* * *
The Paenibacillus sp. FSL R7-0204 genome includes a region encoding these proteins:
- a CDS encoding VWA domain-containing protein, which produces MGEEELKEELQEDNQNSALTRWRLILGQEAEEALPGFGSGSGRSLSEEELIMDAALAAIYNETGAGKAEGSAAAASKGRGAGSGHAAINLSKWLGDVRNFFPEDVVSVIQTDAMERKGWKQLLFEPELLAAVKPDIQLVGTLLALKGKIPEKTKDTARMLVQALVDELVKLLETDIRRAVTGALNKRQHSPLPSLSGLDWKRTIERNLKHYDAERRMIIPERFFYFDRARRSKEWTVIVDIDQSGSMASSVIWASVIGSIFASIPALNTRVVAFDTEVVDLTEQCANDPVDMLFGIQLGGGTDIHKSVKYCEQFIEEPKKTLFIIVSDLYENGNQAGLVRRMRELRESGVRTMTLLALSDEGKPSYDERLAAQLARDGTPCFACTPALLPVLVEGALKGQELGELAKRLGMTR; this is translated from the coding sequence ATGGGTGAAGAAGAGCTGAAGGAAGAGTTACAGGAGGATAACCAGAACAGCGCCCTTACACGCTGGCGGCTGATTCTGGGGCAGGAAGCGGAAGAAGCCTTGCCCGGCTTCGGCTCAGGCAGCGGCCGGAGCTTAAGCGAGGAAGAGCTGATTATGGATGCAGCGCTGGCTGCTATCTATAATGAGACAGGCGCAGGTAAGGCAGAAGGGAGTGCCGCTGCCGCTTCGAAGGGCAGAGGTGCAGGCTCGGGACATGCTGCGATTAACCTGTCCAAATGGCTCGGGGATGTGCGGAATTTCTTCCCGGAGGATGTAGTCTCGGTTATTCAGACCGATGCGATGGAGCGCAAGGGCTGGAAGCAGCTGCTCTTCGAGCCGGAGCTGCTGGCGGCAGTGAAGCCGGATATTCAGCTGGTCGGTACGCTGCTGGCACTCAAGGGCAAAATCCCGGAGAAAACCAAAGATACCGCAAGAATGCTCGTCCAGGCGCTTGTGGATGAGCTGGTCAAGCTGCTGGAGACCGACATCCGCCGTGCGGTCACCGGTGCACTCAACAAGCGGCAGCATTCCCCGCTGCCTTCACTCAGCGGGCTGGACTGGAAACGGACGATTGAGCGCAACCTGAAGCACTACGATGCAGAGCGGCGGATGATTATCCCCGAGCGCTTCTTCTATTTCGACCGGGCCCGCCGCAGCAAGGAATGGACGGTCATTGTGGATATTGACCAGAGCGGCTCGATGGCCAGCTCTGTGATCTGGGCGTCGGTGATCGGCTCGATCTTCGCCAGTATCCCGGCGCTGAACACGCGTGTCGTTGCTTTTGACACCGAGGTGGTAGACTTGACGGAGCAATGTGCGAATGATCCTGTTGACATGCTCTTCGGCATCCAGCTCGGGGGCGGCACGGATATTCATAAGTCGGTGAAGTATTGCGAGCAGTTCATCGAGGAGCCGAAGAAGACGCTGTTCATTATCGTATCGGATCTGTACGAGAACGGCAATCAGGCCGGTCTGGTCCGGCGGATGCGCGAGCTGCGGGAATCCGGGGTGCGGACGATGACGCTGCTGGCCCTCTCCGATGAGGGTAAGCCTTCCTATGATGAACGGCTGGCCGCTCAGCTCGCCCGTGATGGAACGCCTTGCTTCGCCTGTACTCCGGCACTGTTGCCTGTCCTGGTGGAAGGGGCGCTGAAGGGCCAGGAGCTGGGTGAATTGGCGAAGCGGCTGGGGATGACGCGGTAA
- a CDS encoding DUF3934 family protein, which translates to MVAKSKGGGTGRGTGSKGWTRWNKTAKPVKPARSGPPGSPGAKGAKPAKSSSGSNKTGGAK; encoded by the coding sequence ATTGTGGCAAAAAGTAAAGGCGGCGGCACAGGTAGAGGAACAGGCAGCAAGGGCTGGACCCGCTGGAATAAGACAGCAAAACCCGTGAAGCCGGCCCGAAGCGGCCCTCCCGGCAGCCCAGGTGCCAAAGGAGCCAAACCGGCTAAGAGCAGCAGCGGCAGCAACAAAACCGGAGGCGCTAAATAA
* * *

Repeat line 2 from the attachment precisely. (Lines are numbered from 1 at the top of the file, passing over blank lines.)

- a CDS encoding VWA domain-containing protein, which produces MGEEELKEELQEDNQNSALTRWRLILGQEAEEALPGFGSGSGRSLSEEELIMDAALAAIYNETGAGKAEGSAAAASKGRGAGSGHAAINLSKWLGDVRNFFPEDVVSVIQTDAMERKGWKQLLFEPELLAAVKPDIQLVGTLLALKGKIPEKTKDTARMLVQALVDELVKLLETDIRRAVTGALNKRQHSPLPSLSGLDWKRTIERNLKHYDAERRMIIPERFFYFDRARRSKEWTVIVDIDQSGSMASSVIWASVIGSIFASIPALNTRVVAFDTEVVDLTEQCANDPVDMLFGIQLGGGTDIHKSVKYCEQFIEEPKKTLFIIVSDLYENGNQAGLVRRMRELRESGVRTMTLLALSDEGKPSYDERLAAQLARDGTPCFACTPALLPVLVEGALKGQELGELAKRLGMTR; this is translated from the coding sequence ATGGGTGAAGAAGAGCTGAAGGAAGAGTTACAGGAGGATAACCAGAACAGCGCCCTTACACGCTGGCGGCTGATTCTGGGGCAGGAAGCGGAAGAAGCCTTGCCCGGCTTCGGCTCAGGCAGCGGCCGGAGCTTAAGCGAGGAAGAGCTGATTATGGATGCAGCGCTGGCTGCTATCTATAATGAGACAGGCGCAGGTAAGGCAGAAGGGAGTGCCGCTGCCGCTTCGAAGGGCAGAGGTGCAGGCTCGGGACATGCTGCGATTAACCTGTCCAAATGGCTCGGGGATGTGCGGAATTTCTTCCCGGAGGATGTAGTCTCGGTTATTCAGACCGATGCGATGGAGCGCAAGGGCTGGAAGCAGCTGCTCTTCGAGCCGGAGCTGCTGGCGGCAGTGAAGCCGGATATTCAGCTGGTCGGTACGCTGCTGGCACTCAAGGGCAAAATCCCGGAGAAAACCAAAGATACCGCAAGAATGCTCGTCCAGGCGCTTGTGGATGAGCTGGTCAAGCTGCTGGAGACCGACATCCGCCGTGCGGTCACCGGTGCACTCAACAAGCGGCAGCATTCCCCGCTGCCTTCACTCAGCGGGCTGGACTGGAAACGGACGATTGAGCGCAACCTGAAGCACTACGATGCAGAGCGGCGGATGATTATCCCCGAGCGCTTCTTCTATTTCGACCGGGCCCGCCGCAGCAAGGAATGGACGGTCATTGTGGATATTGACCAGAGCGGCTCGATGGCCAGCTCTGTGATCTGGGCGTCGGTGATCGGCTCGATCTTCGCCAGTATCCCGGCGCTGAACACGCGTGTCGTTGCTTTTGACACCGAGGTGGTAGACTTGACGGAGCAATGTGCGAATGATCCTGTTGACATGCTCTTCGGCATCCAGCTCGGGGGCGGCACGGATATTCATAAGTCGGTGAAGTATTGCGAGCAGTTCATCGAGGAGCCGAAGAAGACGCTGTTCATTATCGTATCGGATCTGTACGAGAACGGCAATCAGGCCGGTCTGGTCCGGCGGATGCGCGAGCTGCGGGAATCCGGGGTGCGGACGATGACGCTGCTGGCCCTCTCCGATGAGGGTAAGCCTTCCTATGATGAACGGCTGGCCGCTCAGCTCGCCCGTGATGGAACGCCTTGCTTCGCCTGTACTCCGGCACTGTTGCCTGTCCTGGTGGAAGGGGCGCTGAAGGGCCAGGAGCTGGGTGAATTGGCGAAGCGGCTGGGGATGACGCGGTAA